The fifth in a series of artisan profiles by contributing writer Emerald Atkins.
Don’t throw away that house paint! It can be used for art.
Cassandra Tondro, an artist living in Santa Monica, CA, knows that secret, and has been using it since 2007 to create vibrant abstract paintings. Her unique medium comes from many sources. Sometimes the acrylic latex paint is literally repurposed house paint, gleaned either from the mistint shelves of hardware stores or from the local household hazardous waste center. She also works directly with her clients by incorporating leftover paint from their architectural site to create truly custom art.
The U.S. Environmental Protection Agency estimates that between 35 to 103 million gallons of post-consumer architectural paint are disposed of in the United States each year. By rescuing paint before it reaches landfills, Cassandra helps to reduce waste. Yet it wasn’t until she’d been working with the medium for many years, she said, that she realized how the material was in alignment with her personal values. Since the 1960s her evolving interests have included organic and natural foods, voluntary lifestyle simplicity, alternative healing, and a deep concern about the changing environment — and sustainable artwork is a natural extension of those interests. As an expression of that, her paintings are created on custom-made canvases made from American poplar hardwood and cotton canvas woven in U.S. mills. Both materials are readily renewable.
When her clients wish, the art is created with low- or no-VOC paint.
Cassandra works with interior designers, architects, art consultants, and individual collectors to produce paintings tailored for their homes, offices, and commercial properties. Her work is part of public collections in California, Massachusetts, New Jersey, and New Hampshire. Custom pieces grace the walls of hospitals and organizations such as the Oakwood Family Resource Center in Los Angeles. Galleries widespread as the Bergamot Café Gallery in Santa Monica, CA, and the LoPressionism Gallery in Melbourne, FL, have featured her art.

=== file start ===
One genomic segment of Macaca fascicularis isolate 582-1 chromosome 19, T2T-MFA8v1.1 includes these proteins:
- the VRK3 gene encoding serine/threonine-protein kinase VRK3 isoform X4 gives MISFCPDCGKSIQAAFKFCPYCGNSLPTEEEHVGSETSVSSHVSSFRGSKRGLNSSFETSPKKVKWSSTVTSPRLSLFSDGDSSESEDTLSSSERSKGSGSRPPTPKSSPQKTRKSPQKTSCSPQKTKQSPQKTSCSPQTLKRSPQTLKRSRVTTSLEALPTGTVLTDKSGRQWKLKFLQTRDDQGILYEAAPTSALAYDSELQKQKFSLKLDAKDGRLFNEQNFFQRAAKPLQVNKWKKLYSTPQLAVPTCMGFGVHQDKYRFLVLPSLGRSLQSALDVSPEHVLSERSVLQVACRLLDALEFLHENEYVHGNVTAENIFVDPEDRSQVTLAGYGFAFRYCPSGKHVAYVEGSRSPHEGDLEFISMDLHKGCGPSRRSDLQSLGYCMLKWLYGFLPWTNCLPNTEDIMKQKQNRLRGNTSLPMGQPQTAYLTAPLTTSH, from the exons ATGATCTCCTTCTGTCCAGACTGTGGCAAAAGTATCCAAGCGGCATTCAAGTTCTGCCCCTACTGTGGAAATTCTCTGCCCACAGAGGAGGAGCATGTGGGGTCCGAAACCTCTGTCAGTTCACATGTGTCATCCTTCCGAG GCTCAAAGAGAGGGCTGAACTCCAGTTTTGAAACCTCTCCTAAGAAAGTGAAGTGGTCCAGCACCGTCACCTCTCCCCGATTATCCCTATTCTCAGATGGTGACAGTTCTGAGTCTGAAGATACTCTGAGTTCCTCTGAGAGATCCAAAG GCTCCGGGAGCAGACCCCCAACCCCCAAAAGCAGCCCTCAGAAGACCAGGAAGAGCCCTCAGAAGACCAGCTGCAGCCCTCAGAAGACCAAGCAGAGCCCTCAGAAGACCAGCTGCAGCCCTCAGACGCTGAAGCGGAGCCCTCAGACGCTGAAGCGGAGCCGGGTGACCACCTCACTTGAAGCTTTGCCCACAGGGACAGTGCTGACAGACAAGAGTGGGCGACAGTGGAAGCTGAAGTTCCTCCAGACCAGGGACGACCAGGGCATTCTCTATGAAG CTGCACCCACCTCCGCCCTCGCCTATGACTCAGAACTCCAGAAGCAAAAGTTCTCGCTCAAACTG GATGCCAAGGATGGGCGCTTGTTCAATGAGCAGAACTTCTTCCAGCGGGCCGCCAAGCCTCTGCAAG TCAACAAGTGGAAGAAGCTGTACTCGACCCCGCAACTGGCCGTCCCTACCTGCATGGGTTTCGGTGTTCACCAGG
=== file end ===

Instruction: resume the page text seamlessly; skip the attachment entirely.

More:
Currently her work is being displayed at the LACMA Art Rental and Sales Gallery in Los Angeles, CA; at the OBJCT Gallery in Claremont, CA; and the Pierre Paul Art Gallery in Ann Arbor, MI.
It hasn’t always been this way. Cassandra labored as a computer programmer for eighteen years before following her heart and opening WildFiber, a store and studio in Santa Monica, CA, which offered classes in fiber arts. She owned the store for seven years, then sold the business to one of her teachers and finally made the leap into making her living from sales of her art. 2011 marks her eleventh year as a full-time painter.
Along the way she was influenced by many artists – Georgia O’Keefe, Judy Chicago, Australian textilist India Flint, and California abstract painter Ed Moses, among others, including her mother, an abstract sculptor who created in wood and marble. Cassandra considers herself a process painter, meaning that she’s more interested in the process of painting than in obtaining a particular end result. Initially she painted with acrylics, which gave her work an ethereal look, but now enjoys how the acrylic latex medium allows for stronger contrast and more distinct design.
“I love this work and the discipline that it requires,” she said. “It stretches me in unexpected ways and demands that I learn many new skills… I enjoy the feeling that I’m continuing to grow, evolve, and perfect my art.”
Ms. Tondro’s work can be seen at her website. She may also be contacted by phone at 310-452-2964.